Albania is one of the poorest countries in Europe with 12.4% of the population living in poverty. Poverty combined with lack of basic services and increased urbanization has led to large numbers of children living under increased “risk” and denied their rights, especially to basic health care, education, and security.
Poor children are highly likely to live in large households, with higher rates of poverty in rural than in urban areas. Poverty is weakening familiar bonds, causing the increase in the number of children living with one parent and of those placed temporarily under the care of relatives or social welfare structures.
The infant mortality and under-five mortality rate remains the highest in the region 15/1000 births . Mortality rates in infancy and early childhood are higher in rural areas than in urban areas. In Albania infant mortality in rural areas (24 deaths per 1000 births) is twice as high as in urban areas (12 deaths per 1000 births). Level of parent education and family health status, mother’s age, birth order in family and birth intervals, are found to have correlation with the rate of infant and early childhood mortality. (pg117)
Roma/Egyptian children in Albania continue to suffer exclusion and segregation in kindergarten and school. Only 13.5% of the Roma children aged 3-5 are attending pre-school in Albania. 54% of school age Roma children have never attended school while 43% of Roma children aged 15-16 are illiterate. One out of two Roma children aged 6–16 drops out from school. 54% of Roma/Egyptian children of compulsory school age (6-16) have not yet completed school.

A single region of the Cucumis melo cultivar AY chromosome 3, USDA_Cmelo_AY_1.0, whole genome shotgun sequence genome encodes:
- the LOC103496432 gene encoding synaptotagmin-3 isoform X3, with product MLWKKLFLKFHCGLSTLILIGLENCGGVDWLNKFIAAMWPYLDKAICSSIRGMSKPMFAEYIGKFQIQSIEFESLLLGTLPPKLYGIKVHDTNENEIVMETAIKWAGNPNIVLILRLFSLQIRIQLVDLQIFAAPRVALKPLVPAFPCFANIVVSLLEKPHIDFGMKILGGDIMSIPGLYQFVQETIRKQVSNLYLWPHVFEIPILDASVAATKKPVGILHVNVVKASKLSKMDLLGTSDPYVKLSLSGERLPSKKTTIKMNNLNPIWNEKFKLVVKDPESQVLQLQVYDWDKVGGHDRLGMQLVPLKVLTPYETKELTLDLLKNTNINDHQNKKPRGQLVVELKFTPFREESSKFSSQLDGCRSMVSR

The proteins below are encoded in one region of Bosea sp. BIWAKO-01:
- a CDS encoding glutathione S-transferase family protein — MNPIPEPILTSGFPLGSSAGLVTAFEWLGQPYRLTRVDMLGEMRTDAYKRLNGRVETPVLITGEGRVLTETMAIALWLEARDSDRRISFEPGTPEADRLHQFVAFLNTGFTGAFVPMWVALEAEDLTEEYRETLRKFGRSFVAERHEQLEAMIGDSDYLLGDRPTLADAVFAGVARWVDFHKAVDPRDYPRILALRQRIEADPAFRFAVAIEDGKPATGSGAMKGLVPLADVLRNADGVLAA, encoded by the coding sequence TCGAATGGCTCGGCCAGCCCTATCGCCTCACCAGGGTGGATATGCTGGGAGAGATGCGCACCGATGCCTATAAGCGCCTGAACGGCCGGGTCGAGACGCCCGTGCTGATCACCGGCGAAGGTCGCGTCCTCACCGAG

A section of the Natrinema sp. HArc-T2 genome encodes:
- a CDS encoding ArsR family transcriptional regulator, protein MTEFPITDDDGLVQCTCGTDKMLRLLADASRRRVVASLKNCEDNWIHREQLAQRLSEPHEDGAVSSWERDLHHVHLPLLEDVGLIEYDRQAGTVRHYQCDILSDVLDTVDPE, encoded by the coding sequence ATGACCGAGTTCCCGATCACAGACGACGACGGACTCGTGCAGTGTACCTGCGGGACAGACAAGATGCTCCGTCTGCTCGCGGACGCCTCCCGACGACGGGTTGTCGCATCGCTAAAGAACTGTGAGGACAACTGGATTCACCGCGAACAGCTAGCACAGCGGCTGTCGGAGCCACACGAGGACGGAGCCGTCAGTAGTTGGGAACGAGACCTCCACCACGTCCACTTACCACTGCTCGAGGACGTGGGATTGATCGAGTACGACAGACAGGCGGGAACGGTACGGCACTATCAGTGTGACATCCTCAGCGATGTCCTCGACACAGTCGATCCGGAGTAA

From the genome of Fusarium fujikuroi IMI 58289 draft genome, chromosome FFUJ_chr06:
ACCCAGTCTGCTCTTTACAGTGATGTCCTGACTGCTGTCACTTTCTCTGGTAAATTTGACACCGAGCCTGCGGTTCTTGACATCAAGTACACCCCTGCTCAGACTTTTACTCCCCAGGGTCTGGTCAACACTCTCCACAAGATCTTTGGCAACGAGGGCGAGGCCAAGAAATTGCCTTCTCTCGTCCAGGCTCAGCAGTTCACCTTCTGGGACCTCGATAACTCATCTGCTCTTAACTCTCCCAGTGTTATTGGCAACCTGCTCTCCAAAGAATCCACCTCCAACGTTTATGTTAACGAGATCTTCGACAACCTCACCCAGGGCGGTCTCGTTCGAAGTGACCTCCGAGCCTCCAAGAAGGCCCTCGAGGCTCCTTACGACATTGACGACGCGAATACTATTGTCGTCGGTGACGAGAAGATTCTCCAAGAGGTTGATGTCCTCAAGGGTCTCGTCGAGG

Violence against children in Albania is an issue of concern. The overwhelming majority of adults maintain that physical and psychological violence has positive effects on a child’s education, even though they are also aware that there are negative consequences. Children have absorbed the idea that physical and psychological violence are needed, both at home and in schools.
One out of every two children at home, and one out of nearly three children in schools, acknowledges that the violence exercised against them is necessary .
Harmful traditional practices